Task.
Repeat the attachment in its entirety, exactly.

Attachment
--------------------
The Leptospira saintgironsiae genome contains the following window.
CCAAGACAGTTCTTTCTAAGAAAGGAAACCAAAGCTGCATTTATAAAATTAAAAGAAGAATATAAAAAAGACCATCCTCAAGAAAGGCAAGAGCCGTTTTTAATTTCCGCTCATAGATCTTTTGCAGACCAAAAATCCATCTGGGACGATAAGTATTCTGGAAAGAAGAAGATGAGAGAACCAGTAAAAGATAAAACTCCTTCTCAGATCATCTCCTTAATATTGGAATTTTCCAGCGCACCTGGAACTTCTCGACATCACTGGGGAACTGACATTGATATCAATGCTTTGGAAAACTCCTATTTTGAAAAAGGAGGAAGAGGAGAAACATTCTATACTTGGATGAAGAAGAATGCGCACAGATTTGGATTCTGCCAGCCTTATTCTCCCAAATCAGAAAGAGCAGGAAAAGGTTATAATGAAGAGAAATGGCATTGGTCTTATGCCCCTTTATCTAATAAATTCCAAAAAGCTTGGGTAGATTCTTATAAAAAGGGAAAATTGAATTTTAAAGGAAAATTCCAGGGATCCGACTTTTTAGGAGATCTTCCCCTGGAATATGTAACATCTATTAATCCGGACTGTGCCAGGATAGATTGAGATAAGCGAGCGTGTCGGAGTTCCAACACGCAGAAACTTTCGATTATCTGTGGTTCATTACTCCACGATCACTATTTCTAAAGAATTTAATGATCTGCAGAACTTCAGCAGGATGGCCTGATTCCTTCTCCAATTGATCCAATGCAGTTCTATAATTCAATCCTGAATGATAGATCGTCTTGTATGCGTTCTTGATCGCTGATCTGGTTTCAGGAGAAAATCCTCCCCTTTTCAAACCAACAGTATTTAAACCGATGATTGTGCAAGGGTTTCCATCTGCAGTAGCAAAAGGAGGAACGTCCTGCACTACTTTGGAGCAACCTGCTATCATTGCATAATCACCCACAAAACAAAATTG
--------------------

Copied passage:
The Leptospira saintgironsiae genome contains the following window.
CCAAGACAGTTCTTTCTAAGAAAGGAAACCAAAGCTGCATTTATAAAATTAAAAGAAGAATATAAAAAAGACCATCCTCAAGAAAGGCAAGAGCCGTTTTTAATTTCCGCTCATAGATCTTTTGCAGACCAAAAATCCATCTGGGACGATAAGTATTCTGGAAAGAAGAAGATGAGAGAACCAGTAAAAGATAAAACTCCTTCTCAGATCATCTCCTTAATATTGGAATTTTCCAGCGCACCTGGAACTTCTCGACATCACTGGGGAACTGACATTGATATCAATGCTTTGGAAAACTCCTATTTTGAAAAAGGAGGAAGAGGAGAAACATTCTATACTTGGATGAAGAAGAATGCGCACAGATTTGGATTCTGCCAGCCTTATTCTCCCAAATCAGAAAGAGCAGGAAAAGGTTATAATGAAGAGAAATGGCATTGGTCTTATGCCCCTTTATCTAATAAATTCCAAAAAGCTTGGGTAGATTCTTATAAAAAGGGAAAATTGAATTTTAAAGGAAAATTCCAGGGATCCGACTTTTTAGGAGATCTTCCCCTGGAATATGTAACATCTATTAATCCGGACTGTGCCAGGATAGATTGAGATAAGCGAGCGTGTCGGAGTTCCAACACGCAGAAACTTTCGATTATCTGTGGTTCATTACTCCACGATCACTATTTCTAAAGAATTTAATGATCTGCAGAACTTCAGCAGGATGGCCTGATTCCTTCTCCAATTGATCCAATGCAGTTCTATAATTCAATCCTGAATGATAGATCGTCTTGTATGCGTTCTTGATCGCTGATCTGGTTTCAGGAGAAAATCCTCCCCTTTTCAAACCAACAGTATTTAAACCGATGATTGTGCAAGGGTTTCCATCTGCAGTAGCAAAAGGAGGAACGTCCTGCACTACTTTGGAGCAACCTGCTATCATTGCATAATCACCCACAAAACAAAATTG